Classic Whoopie Pies
Satisfy your sweet tooth with these classic whoopie pies! Dark chocolate cake, sandwiched around a fluffy, marshmallow-y vanilla creme filling.
For a little while, I had toyed around with the idea of titling this recipe “Next Level Whoopie Pies,” but I ultimately decided against it because I didn’t want to give the impression that these were anything other than the classic favorite we all know and love.
They are just that: soft chocolate cake sandwiched around a sweet, fluffy, marshmallow-y filling. Classic whoopie pies. So beloved, right?
In this case though, it’s a classic done so incredibly right.
We are talking cake that is just so unbelievably chocolate-y. Rich, dark, and full-bodied, with a moist texture that’s still sturdy enough to hold in your hand without it crumbling to pieces. The recipe is adapted from my Simply Perfect Chocolate Cupcakes, which is one of the top recipes on my site and one that I am still so proud of. Everyone loves it because a) the flavor is off the charts, and b) it’s so simple to make, in just one bowl. I just tweaked the proportions a bit to make it able to stand on it’s own, and I think you’ll love this whoopie pie version.
But it’s the filling that really takes these whoopie pies to the next level. Most whoopie pie recipes call for what’s basically a combination of American-style buttercream and marshmallow fluff. I wanted to make a completely from-scratch version, so as I’m cruising around looking at homemade fluff recipes, I realize that most of them are just Italian meringue. Add soft butter to that and you have Italian meringue buttercream!
Have you ever tasted Italian meringue buttercream? Oh my good lord! It is to-die-for! You have never put anything so silky-smooth and light into your mouth. The texture is positively divine!
I’m mostly a Swiss meringue buttercream gal, but in this case we are going Italian because that glossy, gooey Italian meringue is a dead ringer for homemade marshmallow fluff.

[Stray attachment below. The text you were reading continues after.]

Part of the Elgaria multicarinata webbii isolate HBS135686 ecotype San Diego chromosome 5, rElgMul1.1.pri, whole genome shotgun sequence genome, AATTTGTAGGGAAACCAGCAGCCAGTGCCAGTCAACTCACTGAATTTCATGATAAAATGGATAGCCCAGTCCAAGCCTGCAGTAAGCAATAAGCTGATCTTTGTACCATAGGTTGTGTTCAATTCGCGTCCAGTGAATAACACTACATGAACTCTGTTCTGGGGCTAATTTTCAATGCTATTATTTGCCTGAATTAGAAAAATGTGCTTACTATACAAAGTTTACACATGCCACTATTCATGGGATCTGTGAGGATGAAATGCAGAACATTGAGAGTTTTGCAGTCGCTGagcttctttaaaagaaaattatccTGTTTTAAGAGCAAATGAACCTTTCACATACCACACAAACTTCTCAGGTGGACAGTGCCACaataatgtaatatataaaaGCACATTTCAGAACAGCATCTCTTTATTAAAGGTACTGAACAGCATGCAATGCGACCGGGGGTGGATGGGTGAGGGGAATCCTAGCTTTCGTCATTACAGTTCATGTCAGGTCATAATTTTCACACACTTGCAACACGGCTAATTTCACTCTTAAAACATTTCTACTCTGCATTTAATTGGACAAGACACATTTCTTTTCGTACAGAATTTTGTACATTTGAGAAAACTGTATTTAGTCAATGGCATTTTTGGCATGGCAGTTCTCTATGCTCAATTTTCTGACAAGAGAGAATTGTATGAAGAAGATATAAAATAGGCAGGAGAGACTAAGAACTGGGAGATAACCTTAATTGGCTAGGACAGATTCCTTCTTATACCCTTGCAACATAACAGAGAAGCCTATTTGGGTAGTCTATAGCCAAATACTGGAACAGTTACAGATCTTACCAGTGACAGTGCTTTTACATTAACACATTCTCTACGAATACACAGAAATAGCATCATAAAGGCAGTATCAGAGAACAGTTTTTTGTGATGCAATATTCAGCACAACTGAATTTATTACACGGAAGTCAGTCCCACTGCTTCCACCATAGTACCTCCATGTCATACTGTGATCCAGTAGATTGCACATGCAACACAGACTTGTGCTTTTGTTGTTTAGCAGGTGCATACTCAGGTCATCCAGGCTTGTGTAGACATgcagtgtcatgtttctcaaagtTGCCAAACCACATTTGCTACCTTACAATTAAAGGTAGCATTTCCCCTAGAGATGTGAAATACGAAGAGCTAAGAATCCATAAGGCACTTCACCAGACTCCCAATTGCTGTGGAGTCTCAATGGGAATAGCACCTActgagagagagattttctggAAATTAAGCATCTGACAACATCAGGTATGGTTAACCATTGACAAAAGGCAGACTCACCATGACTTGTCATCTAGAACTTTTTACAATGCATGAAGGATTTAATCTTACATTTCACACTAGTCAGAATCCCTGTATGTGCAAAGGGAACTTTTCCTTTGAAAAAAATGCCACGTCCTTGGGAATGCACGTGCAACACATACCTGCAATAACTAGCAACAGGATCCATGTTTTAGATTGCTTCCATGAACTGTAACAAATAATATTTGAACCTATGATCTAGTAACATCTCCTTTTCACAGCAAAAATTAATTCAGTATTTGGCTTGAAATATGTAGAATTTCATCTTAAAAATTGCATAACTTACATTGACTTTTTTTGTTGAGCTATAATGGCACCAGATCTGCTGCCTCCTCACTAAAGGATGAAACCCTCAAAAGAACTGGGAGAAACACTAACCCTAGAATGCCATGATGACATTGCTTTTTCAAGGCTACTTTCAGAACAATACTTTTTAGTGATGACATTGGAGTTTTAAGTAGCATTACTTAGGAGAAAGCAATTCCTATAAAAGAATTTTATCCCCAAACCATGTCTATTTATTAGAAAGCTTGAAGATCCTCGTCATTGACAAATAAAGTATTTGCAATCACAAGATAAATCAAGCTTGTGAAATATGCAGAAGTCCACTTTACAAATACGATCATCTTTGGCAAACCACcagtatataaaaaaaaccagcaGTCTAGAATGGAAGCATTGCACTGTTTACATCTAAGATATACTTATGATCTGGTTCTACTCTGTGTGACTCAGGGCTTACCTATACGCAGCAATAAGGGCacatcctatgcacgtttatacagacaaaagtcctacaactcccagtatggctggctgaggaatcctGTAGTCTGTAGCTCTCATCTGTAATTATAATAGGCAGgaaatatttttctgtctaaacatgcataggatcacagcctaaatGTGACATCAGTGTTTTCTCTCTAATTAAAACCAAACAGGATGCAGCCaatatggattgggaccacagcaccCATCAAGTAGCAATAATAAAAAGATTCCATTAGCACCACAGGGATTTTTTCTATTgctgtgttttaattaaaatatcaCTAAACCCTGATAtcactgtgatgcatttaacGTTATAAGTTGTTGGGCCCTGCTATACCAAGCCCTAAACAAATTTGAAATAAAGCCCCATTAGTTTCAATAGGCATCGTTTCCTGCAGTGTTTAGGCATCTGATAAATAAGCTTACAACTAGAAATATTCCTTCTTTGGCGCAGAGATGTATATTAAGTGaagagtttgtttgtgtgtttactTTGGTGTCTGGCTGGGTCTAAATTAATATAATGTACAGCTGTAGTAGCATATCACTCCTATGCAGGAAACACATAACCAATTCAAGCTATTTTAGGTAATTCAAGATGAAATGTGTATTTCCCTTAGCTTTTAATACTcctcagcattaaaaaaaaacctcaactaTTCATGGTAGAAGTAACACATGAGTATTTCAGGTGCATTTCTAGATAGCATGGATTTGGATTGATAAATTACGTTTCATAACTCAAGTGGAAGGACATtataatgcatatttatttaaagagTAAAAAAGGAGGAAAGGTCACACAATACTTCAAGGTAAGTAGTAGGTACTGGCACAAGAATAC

To me, there’s no better combination of flavors than chocolate and marshmallow. And this whoopie pie recipe totally takes that to the next level!
Follow my “Kid Food” Pinterest board, for lots more great kid-friendly recipes!
This post contains affiliate sales links.
Classic Whoopie Pies
For the cakes
- 2 cups (250 g) all-purpose flour
- 1 1/2 cups (300 g) granulated sugar
- 1 cup (86 g) unsweetened cocoa powder
- 2 tablespoons dark cocoa powder
- 1 1/2 teaspoons (1.5 teaspoons) baking powder
- 1 teaspoon baking soda
- 1/2 teaspoon (0.5 teaspoon) kosher salt
- 1 cup (227 g) unsalted butter, , softened
- 4 large eggs
- 1 cup (200 g) Greek yogurt, (thick sour cream can be substituted)
- 2 teaspoons vanilla extract
To make the cakes:
- Preheat the oven to 350 degrees F, and line baking sheets with parchment paper.
- Place the flour, sugar, cocoa powders, baking powder, baking soda, and salt in a large mixing bowl, and whisk to combine.
- Add the soft butter, and mix on medium speed using the paddle attachment for about a minute. The mixture should resemble damp sand.
- Stir in the eggs until incorporated.
- Scrape the bottom and sides of the bowl with a silicone spatula, and add the Greek yogurt and vanilla.
- Mix on medium-high speed for about a minute and a half, to aerate the batter and build the cake’s structure.
- Using a 1-ounce scoop, drop balls of batter on the prepared sheet pans.
- Bake for 10 to 12 minutes, or until the cakes spring back when lightly pressed.
- Cool completely, then sandwich around 1 ounce of filling.
To make the filling:
- li>Place half the sugar in a small pot with the water, and cook over medium heat.
- Place the egg whites, cream of tartar, and salt in a large mixing bowl and whip on medium-high speed with the whisk attachment.
- When the whites can hold soft peaks, slowly add the remaining sugar (about a tablespoon at a time) while continuing to whip.
- When all the sugar has been added, add the vanilla and continue to whip the meringue until stiff. Turn the mixer down to low speed while you wait for the sugar syrup to come to temperature.
- When the sugar syrup has reached 235 degrees F, remove it from the heat, turn the mixer back up to medium-high, and slowly pour the hot syrup down the side of the mixing bowl in a thin stream. (Do not pour onto the spinning whisk; it could splash out of the bowl and burn you.)
- Continue to whip until there is no hint of warmth when you place your hand on the side of the bowl.
- When the meringue is completely cool, whip in the butter, a tablespoon at a time. (If the mixture seems runny, place the entire bowl and whisk in the refrigerator for 10 to 20 minutes, and re-whip. If the mixture seems curdled, just keep whipping- it will come together.)